Pensions experts Philip Booth (of the IEA and Cass Business School) and Deborah Cooper (of Mercer Human Resource Consulting Ltd ) propose radical reform not just of pensions, but of social security and tax systems.
Booth and Cooper show how the current pensions system is mired in complexity and encourages people not to save and not to continue working after state pension age. The system has grown up, the authors believe, as a result of successive governments trying to buy off voter interest groups with reforms designed to provide assistance to specific groups of older voters. The practical results of these successive reforms are:
· It pays people not to save for their pension.
· A complex social security and tax system that leads to 12 different rates of tax and benefit withdrawal before a couple receives £30,000 per year.
· Rates of tax and benefit withdrawal lead to individuals losing 90p in benefits and tax as a result of having an extra pound of income from private saving, over substantial ranges of income.
· An individual with a retirement income of £10,000 per year is likely to receive that income from nine different sources up to eight of them from the government.
· For many people there are negative real returns from pension saving after allowing for taxes and the loss of means-tested benefits.
· An incoherent tax regime for pension funds that taxes investments in equities but not in bonds and gives pensioners and anomalous tax free lump sum.
· Requirements to buy annuities, even where this is not in the best interests of the pensioner.
· Excessive costs of regulation imposed on occupational pension schemes and members of personal schemes.
The authors argue against piecemeal reform of pensions alone and in favour of a complete overhaul of the pensions, tax, social security and regulatory environment along the following lines:
· There should be a single state pension paid from age 70.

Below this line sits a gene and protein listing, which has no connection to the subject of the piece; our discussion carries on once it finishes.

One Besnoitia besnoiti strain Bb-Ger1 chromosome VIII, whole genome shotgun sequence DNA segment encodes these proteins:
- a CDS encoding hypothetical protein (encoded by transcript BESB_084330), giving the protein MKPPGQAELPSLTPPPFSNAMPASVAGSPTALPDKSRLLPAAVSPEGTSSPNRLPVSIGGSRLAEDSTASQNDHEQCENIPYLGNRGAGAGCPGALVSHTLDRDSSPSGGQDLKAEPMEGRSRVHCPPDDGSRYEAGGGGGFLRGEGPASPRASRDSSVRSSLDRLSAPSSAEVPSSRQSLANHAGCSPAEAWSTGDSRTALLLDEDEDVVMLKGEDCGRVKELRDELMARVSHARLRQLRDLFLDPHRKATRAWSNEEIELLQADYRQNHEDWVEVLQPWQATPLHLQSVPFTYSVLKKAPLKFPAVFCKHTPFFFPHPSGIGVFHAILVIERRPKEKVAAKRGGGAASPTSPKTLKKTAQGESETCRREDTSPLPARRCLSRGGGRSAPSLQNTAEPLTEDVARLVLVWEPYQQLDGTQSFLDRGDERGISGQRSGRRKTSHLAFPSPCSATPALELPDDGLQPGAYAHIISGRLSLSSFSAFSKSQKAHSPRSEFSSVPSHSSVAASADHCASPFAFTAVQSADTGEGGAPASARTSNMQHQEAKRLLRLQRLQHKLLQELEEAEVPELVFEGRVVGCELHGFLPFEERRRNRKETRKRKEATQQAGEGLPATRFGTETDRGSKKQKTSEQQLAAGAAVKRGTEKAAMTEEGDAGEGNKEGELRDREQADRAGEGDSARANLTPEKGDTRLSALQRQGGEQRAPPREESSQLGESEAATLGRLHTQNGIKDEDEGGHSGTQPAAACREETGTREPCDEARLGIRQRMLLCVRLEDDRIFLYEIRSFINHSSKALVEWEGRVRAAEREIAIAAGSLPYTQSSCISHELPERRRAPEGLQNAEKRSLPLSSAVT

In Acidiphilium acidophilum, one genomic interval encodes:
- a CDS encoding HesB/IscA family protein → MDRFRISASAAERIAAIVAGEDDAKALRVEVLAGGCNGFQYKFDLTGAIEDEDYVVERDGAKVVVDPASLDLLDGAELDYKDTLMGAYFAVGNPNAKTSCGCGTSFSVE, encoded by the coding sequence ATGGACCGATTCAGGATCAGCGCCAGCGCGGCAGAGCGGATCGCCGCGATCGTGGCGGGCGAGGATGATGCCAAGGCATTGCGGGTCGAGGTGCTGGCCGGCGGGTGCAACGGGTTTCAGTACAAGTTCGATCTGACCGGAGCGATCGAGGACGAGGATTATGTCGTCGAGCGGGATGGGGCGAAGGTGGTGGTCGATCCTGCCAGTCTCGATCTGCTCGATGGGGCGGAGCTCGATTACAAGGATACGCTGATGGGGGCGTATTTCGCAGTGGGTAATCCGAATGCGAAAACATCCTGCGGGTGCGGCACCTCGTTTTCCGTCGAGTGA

· The state pension would be offered on the contributory principle (there would be no citizens pension).
· An Independent Pensions Commission should be set up to determine issues such as contracting out rebates to prevent their erosion.
· Gimmicks such as free television licences and winter fuel allowances should be abolished.
· There should be one means-tested benefit and it should not be age dependent pensioners should not receive higher means-tested benefits just because of their age.
· Most regulation surrounding private pension schemes can be abolished except that there should be a solvency standard that applies to any contracted-out benefits.
· The tax free lump sum should be abolished but dividend tax credits abolished by Gordon Brown in 1997 would be restored (at roughly equivalent cost).
· Rules requiring individuals to buy annuities with their pension funds should be liberalised.
· The special allowances for older people in the tax system should be removed they should face the same tax system as all other citizens.
Booth and Cooper, both Fellows of the Institute of Actuaries, comment, The proposed reforms are radical and the potential gains from radical reform are enormous. The current pension, social security and tax system is designed by politicians to appeal to narrow voter interest groups: it is time to go back to the drawing board. There will always be some losers from such radical reforms. However, we are careful to put forward sensible transition arrangements.